Prime mortgage: A real estate loan in which the borrower meets the underwriting standards set by federal home loan agencies Fannie Mae and Freddie Mac. Fannie and Freddie buy mortgages from lenders to sell as bundled mortgage bonds, but the lenders have to make sure their mortgages meet the federal underwriting guidelines to be eligible.
Subprime mortgage: Type of loan aimed at giving more buyers a chance to own a home, particularly buyers with less money for a down payment, less income and checkered credit histories. Once the adjustable rates reset, subprime mortgages required substantially higher interest rates than prime mortgages, which made them attractive to investors who bought bundles of these mortgages from lenders.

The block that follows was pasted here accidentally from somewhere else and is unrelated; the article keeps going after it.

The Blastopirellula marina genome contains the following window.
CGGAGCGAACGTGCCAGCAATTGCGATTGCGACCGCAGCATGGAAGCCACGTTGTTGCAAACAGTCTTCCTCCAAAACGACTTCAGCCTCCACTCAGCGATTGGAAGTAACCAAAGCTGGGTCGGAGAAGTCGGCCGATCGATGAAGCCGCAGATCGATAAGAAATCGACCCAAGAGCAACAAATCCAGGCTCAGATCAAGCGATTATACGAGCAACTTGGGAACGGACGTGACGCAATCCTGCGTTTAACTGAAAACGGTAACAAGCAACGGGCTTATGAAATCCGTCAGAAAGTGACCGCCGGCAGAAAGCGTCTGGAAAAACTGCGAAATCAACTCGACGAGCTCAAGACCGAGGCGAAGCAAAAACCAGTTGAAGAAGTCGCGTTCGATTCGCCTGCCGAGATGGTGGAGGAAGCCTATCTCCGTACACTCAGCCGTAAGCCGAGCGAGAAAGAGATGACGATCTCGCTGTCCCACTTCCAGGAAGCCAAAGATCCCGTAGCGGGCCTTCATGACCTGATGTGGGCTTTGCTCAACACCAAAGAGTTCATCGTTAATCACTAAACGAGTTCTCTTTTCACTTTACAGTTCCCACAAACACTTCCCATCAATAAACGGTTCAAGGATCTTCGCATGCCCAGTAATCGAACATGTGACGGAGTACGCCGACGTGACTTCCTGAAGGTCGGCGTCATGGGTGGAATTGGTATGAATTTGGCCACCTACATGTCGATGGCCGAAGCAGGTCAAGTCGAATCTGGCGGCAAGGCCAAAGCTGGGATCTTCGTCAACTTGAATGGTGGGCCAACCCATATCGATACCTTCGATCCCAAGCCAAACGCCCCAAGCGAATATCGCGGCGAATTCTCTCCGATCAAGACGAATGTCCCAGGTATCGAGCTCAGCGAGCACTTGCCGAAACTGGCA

Alt-A mortgage: Short for “alternative-A.” These loans form a class of mortgage between prime and subprime.
ARM: An adjustable-rate mortgage.
Statement loans: When a buyer didn’t want to bother with documenting income and credit history, some lenders offered statement loans that required nothing more than the buyer’s word that he was good for the loan.
A typical prime mortgage requires a 20 percent down payment. Both mortgages were tax-deductible, which made piggybacks more attractive to buyers than PMI. Many borrowers who took out piggyback mortgages did so without telling the lender making the first mortgage. This compromised the lender’s credit check.
Neg-ams: Negative- amortization mortgages.